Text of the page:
While the UN devotes its human rights operations to the demonization of the democratic state of Israel above all others and condemns the United States more often than the vast majority of non-democracies around the world, the voices of real victims around the world must be heard.
Political prisoners in Tehran's Evin prison have allegedly been subjected to humiliating physical abuse, including being forced to run a gauntlet of guards armed with batons, it has emerged.
Iran's president, Hassan Rouhani, has been silent despite chilling details being revealed by prisoners and their families about how Thursday's disturbances marked a dark episode in one of the country's most notorious prisons.
Dozens of inmates held in Evin's ward 350, including journalists, lawyers and opposition members, were injured, with some suffering skull fractures, broken ribs, wounds and swelling on their bodies after guards and intelligence officials created a tunnel and made prisoners run through it as they beat them with batons, according to opposition sources.
Emad Bahavar, who is serving a 10-year sentence because of his political activities, recounted some of the horrific moments in a letter sent out of jail and published on an opposition website, Kaleme, on Tuesday.
In separate interviews, a group of relatives who met a number of prisoners beaten up in Evin's violence last week echoed Bahavar, saying some could hardly speak and others had bruises on their bodies. The incident has been described by activists as Iran's "black Thursday".
"'Beat them up,' they shouted. Forty guards armed with batons then rushed down the stairs ... they sent more guards as it went on," Bahavar wrote in his letter. "They made us stand in a row facing the wall in ward 350's corridors while being handcuffed and blindfolded. They started to beat us up from behind. You could hear a whining noise. Outside the ward's gate, the guards stood liked a tunnel and forced us to go through it before taking us on to a minibus. You could see blood on the way and inside the minibus."
The head of Iran's state prisons, Gholam-Hossein Esmaeili, has denied clashes occurred in Evin, describing the reports as propaganda against the Islamic republic.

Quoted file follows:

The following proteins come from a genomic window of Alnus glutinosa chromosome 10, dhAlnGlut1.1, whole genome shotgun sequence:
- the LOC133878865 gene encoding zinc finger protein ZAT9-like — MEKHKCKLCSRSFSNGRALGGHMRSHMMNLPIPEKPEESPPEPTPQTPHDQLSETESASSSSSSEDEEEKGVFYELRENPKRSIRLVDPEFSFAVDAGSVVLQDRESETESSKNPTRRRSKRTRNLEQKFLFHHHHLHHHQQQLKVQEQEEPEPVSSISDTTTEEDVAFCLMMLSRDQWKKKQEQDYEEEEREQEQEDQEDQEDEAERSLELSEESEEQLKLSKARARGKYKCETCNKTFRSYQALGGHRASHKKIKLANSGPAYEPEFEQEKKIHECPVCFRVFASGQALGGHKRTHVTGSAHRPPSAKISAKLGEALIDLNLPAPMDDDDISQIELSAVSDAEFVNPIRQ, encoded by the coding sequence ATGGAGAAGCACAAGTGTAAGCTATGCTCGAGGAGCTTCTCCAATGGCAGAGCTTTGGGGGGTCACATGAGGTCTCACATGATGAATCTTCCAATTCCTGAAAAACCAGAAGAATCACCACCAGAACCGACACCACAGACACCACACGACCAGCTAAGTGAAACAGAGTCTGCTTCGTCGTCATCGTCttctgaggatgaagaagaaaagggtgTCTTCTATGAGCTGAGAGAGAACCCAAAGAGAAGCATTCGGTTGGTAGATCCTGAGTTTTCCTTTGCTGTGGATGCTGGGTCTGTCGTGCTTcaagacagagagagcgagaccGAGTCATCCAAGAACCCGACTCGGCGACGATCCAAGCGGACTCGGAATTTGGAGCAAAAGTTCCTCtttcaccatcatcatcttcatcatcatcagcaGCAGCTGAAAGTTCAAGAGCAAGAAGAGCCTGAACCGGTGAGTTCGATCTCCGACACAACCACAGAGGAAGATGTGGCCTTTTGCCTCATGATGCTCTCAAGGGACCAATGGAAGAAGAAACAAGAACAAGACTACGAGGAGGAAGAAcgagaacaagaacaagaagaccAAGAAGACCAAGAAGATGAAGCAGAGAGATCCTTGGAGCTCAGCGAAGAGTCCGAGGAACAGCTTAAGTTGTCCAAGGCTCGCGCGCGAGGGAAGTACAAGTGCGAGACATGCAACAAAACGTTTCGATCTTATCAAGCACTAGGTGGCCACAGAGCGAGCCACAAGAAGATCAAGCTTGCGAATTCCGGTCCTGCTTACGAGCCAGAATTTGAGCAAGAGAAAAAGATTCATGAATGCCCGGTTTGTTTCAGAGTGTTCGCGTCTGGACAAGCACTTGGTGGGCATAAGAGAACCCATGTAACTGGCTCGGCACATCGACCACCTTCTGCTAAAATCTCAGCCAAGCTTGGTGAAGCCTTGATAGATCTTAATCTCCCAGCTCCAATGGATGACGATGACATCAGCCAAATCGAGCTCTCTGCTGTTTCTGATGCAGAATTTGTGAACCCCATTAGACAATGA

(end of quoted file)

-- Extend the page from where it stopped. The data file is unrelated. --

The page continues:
Mansour Haghighatpour, a conservative MP, said guards had confiscated a number of tablets and mobile phones from prisoners during recent inspections. He was quoted by the semi-official Fars news agency as saying that prisoners used the gadgets to give "false information to anti-revolutionary media".
Michael Mann, spokesperson for the EU foreign policy chief, Lady Ashton, said on Tuesday that she was looking into the reports.
"We are in the process of assessing the exact nature and extent of the incident in Evin prison," Mann told the Guardian. "[Ashton] has on many occasions issued statements on the need to protect human rights in Iran."
Reports from Iran suggested that guards were particularly violent towards those prisoners accused of having links with the Iranian dissident group the People's Mujahideen of Iran (MEK) and held for many years. The MEK, which is based in Paris, remains unpopular in Iran because of its support for the late Iraqi leader Saddam Hussein during the Iran-Iraq war. A large number of people reportedly attacked on Thursday had nothing to do with the MEK. Dozens of prisoners are reported to have been put in solitary confinement following the attack.
Many activists fear the attack was designed by hardliners to send a signal to Rouhani that the ruling system was not prepared to compromise on political prisoners, despite growing popular demand to do so. Opposition leaders, Mir Hossein Mousavi and Mehdi Karroubi, remain under house arrest although they have not been put on trial or charged.
Rouhani is yet to publicly react to the news but the justice minister, Mostafa Pourmohammadi, said Thursday's incident left only one or two with minor injuries.
Kaleme reported on Tuesday that the president's office had agreed to meet five representatives from the prisoners' families. Family members had earlier staged a protest in front of the presidential offices.
The human rights organisation Amnesty International said the disturbances at Evin raised fears about the safety of prisoners in Iran. It said at least two prisoners, Esmail Barzegar and Akbar Amini, had had their ribs broken and a number of prisoners were transferred to the intensive care unit.
The New York-based Committee to Protect Journalists (CPJ), said at least seven Iranian journalists were among those beaten up, including Mohammad Davari, Saeed Matin-Pour, Omid Behroozi, Seyed Hossein Ronaghi Maleki, Siamak Ghaderi, Saeed Haeri and Mohammad Seddigh Kaboudvand.
"There is no reason for any of these journalists to be imprisoned in the first place. Their only 'crime' is independent journalism, and now they are being punished with physical violence on top of detention," said CPJ's Sherif Mansour. "We call on the Iranian government to hold to account those involved in the attack and to ensure that all the journalists receive appropriate medical care."